3. Results

Among the 70 documents included in the analysis, there were 30 diagnostic studies, 1 study presentation, 16 strategies, 6 strategy presentations, 14 funding proposals, 2 application review documents, and a meeting report. Forty-six of the documents were dated 2018 and 2019, with 10 documents having an unknown date. The source of the data in the documents varied, with some studies engaging directly with marginalized communities through Focus Group Discussions (FGDs) and others drawing inferences from existing data sets. All documents focused on the urban context.
The studies and strategies across the urban immunization programs used both quantitative and qualitative methodologies to identify and measure immunization barriers. There are four data points or sources in the studies: (1) assessing health facilities and mapping (quantitative data), (2) caregiver exit interviews (qualitative data), (3) interviews with the frontline workers and caregivers (qualitative data including focus group discussions and key informant interviews), and (4) solutions and recommendations for improvement. Strategies detailed prioritized interventions for improving immunization equity in urban areas.
The urban immunization strategies and financing proposals included information on barriers to vaccination and proposed interventions. We identified and included reports and costed strategies across 20 Gavi-eligible countries to understand the specific challenges to equitable immunization coverage in selected cities. To analyze the findings, we used a thematic analysis derived from the urban immunization toolkit organized by (1) the social and economic determinants of health, (2) immunization service delivery, and (3) the quality of service.

3.1. Social and Economic Determinants of Health

3.1.1. Identified Challenges Related to Social and Economic Determinants of Health

The diagnostic reports and country strategies presented evidence of inequalities in service delivery to populations of concern, such as migrants, refugees, internally displaced persons, and homeless and poor populations in urban contexts such as residents of informal settlements. Inequities included availability and proximity to service, discrimination, and security. Table 3 summarizes the populations of concern and their associated barriers from the review.
Populations of concern may have to travel far for services and may not be included in microplanning for outreaches. In a study in Somalia on three urban centers, IDP caregivers reported that they were not part of the immunization campaign, even though they expressed their desire to have access to immunization services [8]. Proximity of vaccination services to camps is a barrier to displaced communities. In Hargeisa, Somalia, IDP camps are far away from health facilities; two out of ten facilities had microplanning to reach out to IDP communities, whereas the remaining eight others had no such plan or strategy in place. Similarly, in Afghanistan, four of ten camps were mapped and included in microplanning activities, while others were located out of the city. Data showed that the three districts in Kabul with three IDP camps have no health facility [9].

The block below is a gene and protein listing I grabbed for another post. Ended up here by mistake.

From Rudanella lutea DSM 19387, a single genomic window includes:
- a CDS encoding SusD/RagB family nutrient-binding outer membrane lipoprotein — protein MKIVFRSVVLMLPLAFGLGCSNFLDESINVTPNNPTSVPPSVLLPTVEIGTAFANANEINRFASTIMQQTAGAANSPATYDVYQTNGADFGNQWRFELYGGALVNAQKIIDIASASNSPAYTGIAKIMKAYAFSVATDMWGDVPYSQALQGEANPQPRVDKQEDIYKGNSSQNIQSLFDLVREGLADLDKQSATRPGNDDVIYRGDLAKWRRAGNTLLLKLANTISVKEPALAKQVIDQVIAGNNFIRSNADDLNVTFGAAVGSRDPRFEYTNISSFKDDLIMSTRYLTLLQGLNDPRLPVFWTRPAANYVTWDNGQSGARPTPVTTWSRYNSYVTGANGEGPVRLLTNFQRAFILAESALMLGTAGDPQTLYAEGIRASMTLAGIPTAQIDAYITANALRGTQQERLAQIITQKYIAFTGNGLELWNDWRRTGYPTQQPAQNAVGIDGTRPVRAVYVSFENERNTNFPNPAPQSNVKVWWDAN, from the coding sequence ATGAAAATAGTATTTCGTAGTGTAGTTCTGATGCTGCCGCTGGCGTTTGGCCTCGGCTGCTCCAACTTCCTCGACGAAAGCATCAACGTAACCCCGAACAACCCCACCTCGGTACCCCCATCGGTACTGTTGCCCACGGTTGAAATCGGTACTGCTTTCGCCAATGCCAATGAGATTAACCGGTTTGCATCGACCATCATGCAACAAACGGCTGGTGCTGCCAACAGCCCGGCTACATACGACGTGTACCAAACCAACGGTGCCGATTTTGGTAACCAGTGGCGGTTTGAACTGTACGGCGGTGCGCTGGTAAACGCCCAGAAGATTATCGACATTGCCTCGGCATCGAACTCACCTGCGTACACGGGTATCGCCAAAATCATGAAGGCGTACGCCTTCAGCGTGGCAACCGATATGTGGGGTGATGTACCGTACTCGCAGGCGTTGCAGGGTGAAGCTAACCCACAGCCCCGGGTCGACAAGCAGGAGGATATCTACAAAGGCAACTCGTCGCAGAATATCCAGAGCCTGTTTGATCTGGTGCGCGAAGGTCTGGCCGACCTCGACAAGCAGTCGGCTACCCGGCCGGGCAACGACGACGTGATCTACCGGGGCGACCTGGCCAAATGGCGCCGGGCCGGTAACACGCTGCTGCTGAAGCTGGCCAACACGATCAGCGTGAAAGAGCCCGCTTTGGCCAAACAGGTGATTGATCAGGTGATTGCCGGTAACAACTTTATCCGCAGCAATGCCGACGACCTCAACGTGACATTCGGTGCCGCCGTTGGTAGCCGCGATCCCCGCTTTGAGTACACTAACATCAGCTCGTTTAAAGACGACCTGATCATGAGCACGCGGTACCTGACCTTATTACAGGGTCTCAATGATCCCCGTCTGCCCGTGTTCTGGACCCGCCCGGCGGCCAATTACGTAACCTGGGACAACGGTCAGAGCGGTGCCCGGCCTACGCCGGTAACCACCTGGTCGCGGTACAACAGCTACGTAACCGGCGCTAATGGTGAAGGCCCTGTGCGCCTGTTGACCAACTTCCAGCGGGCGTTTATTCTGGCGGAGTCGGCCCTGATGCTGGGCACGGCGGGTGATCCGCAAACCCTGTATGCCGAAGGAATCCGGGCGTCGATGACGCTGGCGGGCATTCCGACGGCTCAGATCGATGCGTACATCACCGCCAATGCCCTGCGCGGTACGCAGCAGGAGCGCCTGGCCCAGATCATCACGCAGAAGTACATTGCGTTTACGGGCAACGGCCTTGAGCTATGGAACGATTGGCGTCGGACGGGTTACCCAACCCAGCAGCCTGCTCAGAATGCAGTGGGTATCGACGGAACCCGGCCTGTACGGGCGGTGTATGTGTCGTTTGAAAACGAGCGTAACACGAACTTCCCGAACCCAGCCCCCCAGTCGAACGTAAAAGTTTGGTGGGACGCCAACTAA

Marginalized communities, such as refugees and populations with insecure housing face additional barriers to reaching services, including the lack of residency cards for publicly supported services and language barriers. Refugees were one group which experienced discrimination and inequality in accessing immunization services for marginalized populations in urban settings. In Uganda, refugees reported being skipped in the waiting line and charged additional fees. Security concerns also present a unique challenge for health workers and caregivers alike. In Cite-Soleil, Haiti, 18% cited fear of insecurity as a reason for incomplete vaccination, “zero dose cases in slums are mostly due to vaccinators’ reluctance to visit security risk areas” [10].

3.1.2. Identified Solutions to Improve Barriers Related to Social and Economic Determinants of Health

Solutions aimed to tailor delivery and demand strategies to reach marginalized urban residents through community engagement and improved forecasting of vaccines to populations of concern. Recommendations included in country diagnostics and strategy reports are summarized in Table 4, including mobile and outreach strategies (market, street, places of worship), improved training of health workers on interaction and information sharing, and tracking of migrant families to avoid loss to follow-up.

3.2. Immunization Service Availability

3.2.1. Identified Challenges to Service Availability

Service-delivery barriers facing urban communities related to the provision, distribution, and quality of the major inputs of immunization services such as (1) health workers (vaccinators and community health workers), (2) immunization site location, accessibility, and hours (clinics, outreaches), (3) functional cold chain equipment, and (4) vaccine availability due to poor population data, last mile stock visibility and forecasting, and the incorrect application of open-vial policy. Moreover, there were significant governance issues between the government ministries, and private providers. A summary of common challenges across these areas is provided in Table 5.